New documentary explores taboo subject of mental illness in Japan

New documentary explores taboo subject of mental illness in Japan Courtesy of Kasuhiro Soda

TOKYO —

Widely regarded as one of Japan’s leading new documentary filmmakers, Kazuhiro Soda made a name for himself with his first full-length movie, “Campaign.” Released in 2007, the film depicted the adventures of an unlikely LDP candidate in his quest to win a city council seat in Kawasaki. While Soda’s shadowing of his subject with a handheld camera may not have created a flattering advertisement for the LDP, it did produce a triumph for the cinéma vérité style of filmmaking: it debuted at the Berlin International Film Festival, enjoyed a weeklong run at New York’s Museum of Modern Art, and was broadcast on TV in 20 countries.

In his latest offering, “Seishin” (Mental), Soda uses the same fly-on-the-wall filmmaking techniques to record life inside a small mental health clinic in Okayama Prefecture. Due for domestic release in June after generating a buzz on the international film-festival circuit, “Seishin” takes audiences into a world that many would prefer to keep hidden. Soda depicts consultations and therapy sessions, with interviews that delve into the patients’ personal histories and battles with mental illness. The result is a film that offers not just greater insight into the world inside the clinic, but into Japanese society as a whole.

From his home in New York City, where he has lived since 1993, Soda reveals that the film’s subject matter was, in part, determined by his own experiences as an editor of Tokyo University’s student paper.

“It’s only a student newspaper, but it has a long history that goes back to the Taisho era,” explains the 38-year-old Tochigi native. “I had to organize the finances as well as the editing, and we had to publish every week, so I was working day and night. One day I woke up and found myself unable to do anything. When I went to the computer, I couldn’t write.”

Soda sought help at Todai’s department of psychiatry, where he received a diagnosis of “burn-out.” He received medication, quit the newspaper and, after catching up on weeks of lost sleep, managed to recover. The experience, however, made him reconsider his ideas about mental illness.

“I thought I was immune to that sort of thing, but I wasn’t. It changed my view of mentally ill people too. We have this demonic image of them, that they are scary. But for a time, a very brief period, I was one of them, and I wasn’t a monster. So I was always interested in this subject.”

24% of Japanese suffer mental health problems

This director’s experience is far from unique. A study last year by the Ministry of Health, Welfare and Labor found that 24% of Japanese people had suffered from some kind of mental health problem. Another report found that one in five adults had considered killing themselves, with actual suicide rates at 51 per 100,000 people — twice as high as the U.S. and three times that of the UK. The figures have prompted a $222 million government campaign to raise awareness of the issue and to make counseling services more widely available.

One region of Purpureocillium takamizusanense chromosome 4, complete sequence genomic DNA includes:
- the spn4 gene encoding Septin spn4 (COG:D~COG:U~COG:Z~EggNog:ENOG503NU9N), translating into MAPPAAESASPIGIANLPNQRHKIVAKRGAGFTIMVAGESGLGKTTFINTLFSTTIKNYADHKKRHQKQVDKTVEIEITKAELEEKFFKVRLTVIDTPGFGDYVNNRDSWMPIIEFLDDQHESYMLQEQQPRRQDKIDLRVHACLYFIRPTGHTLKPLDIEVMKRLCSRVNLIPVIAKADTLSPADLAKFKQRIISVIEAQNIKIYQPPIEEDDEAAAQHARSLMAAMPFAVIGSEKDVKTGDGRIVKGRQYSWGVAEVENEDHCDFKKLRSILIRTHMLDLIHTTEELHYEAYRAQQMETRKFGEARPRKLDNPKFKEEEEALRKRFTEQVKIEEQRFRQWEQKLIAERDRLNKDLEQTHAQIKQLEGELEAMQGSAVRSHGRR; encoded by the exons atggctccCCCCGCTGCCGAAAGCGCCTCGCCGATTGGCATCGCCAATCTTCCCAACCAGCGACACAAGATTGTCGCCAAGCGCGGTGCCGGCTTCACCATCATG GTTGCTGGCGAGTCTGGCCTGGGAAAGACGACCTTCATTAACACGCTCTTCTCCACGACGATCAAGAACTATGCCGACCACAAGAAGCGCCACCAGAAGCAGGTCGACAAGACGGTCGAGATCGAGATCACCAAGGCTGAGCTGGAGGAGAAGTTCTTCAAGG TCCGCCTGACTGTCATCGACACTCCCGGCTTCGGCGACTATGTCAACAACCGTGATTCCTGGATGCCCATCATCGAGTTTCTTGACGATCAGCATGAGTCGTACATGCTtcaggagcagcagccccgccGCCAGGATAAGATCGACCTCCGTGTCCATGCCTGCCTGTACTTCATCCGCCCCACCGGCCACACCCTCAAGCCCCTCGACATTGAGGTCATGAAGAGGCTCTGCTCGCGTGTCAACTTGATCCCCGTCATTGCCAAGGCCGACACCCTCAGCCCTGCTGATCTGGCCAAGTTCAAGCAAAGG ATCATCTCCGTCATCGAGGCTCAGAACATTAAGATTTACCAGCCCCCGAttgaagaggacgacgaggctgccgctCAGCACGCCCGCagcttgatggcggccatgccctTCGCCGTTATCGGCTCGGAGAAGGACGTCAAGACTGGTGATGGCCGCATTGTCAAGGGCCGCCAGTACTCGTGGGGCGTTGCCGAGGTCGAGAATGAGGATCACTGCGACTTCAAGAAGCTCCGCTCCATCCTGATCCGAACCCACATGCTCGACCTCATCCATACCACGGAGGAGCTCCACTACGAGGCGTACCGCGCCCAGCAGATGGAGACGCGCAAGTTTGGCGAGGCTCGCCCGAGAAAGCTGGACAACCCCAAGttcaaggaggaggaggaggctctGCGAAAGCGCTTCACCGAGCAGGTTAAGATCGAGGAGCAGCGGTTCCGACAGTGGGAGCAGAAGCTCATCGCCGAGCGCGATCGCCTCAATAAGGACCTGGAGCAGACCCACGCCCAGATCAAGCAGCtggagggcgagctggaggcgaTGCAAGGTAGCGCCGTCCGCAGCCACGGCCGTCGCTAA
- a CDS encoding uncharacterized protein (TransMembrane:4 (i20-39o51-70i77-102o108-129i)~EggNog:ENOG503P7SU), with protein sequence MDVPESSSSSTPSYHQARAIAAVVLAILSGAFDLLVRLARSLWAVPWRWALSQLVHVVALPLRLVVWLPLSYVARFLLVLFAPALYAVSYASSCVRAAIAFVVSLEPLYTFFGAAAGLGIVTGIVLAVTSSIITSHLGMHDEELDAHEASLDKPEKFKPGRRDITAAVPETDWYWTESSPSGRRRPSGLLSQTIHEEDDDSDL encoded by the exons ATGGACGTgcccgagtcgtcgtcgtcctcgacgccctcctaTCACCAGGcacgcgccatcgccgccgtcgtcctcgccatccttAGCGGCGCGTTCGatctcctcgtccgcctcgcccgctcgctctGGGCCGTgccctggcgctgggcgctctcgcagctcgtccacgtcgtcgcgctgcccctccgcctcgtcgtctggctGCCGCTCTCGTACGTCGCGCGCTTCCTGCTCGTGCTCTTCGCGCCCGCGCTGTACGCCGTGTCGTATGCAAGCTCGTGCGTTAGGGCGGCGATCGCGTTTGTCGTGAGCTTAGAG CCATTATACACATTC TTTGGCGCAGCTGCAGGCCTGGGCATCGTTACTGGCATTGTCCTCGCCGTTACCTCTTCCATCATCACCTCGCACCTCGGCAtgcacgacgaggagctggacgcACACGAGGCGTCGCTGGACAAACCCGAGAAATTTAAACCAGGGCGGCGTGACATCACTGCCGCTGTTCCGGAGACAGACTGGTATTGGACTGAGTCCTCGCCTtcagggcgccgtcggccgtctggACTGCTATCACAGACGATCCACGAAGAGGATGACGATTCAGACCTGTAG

Despite these numbers, mental health treatment in Japan is widely regarded as lagging behind that of many other developed countries. Until as recently as 1987, patients with more severe emotional problems could be institutionalized against their will under the “Mental Hygiene Law.”

Even today, a sense of shame prevents those who suffer less severe ailments from seeking treatment. Yuzo Kato, director of the Tokyo Suicide Prevention Centre, is critical of the government campaign to reduce the suicide rate, which focuses mainly on making counseling services available. “More should be done to end the cultural stigma attached to mental illness,” he says.

“Seishin” was filmed at Chorale Okayama, an outpatient clinic run by Dr Masatomo Yamamoto, who for decades has been involved in changing attitudes towards the treatment of the mentally ill in Japan. Yamamoto accords his patients a high degree of respect, listening to their opinions and involving them in decisions about treatment. The clinic features a patient-run restaurant and milk delivery service to help connect them with the outside world.

“Masatomo’s whole approach is related to an experience he had working in a large mental institution in 1969,” says Soda. “He wondered why the doors of the rooms and wards were locked, so he decided to have a discussion involving staff and patients. The discussion was about who was responsible for locking the doors of the rooms. The patients said it was the nurses, but the nurses said this was because the patients behaved badly — sometimes they would disappear or leave without permission.”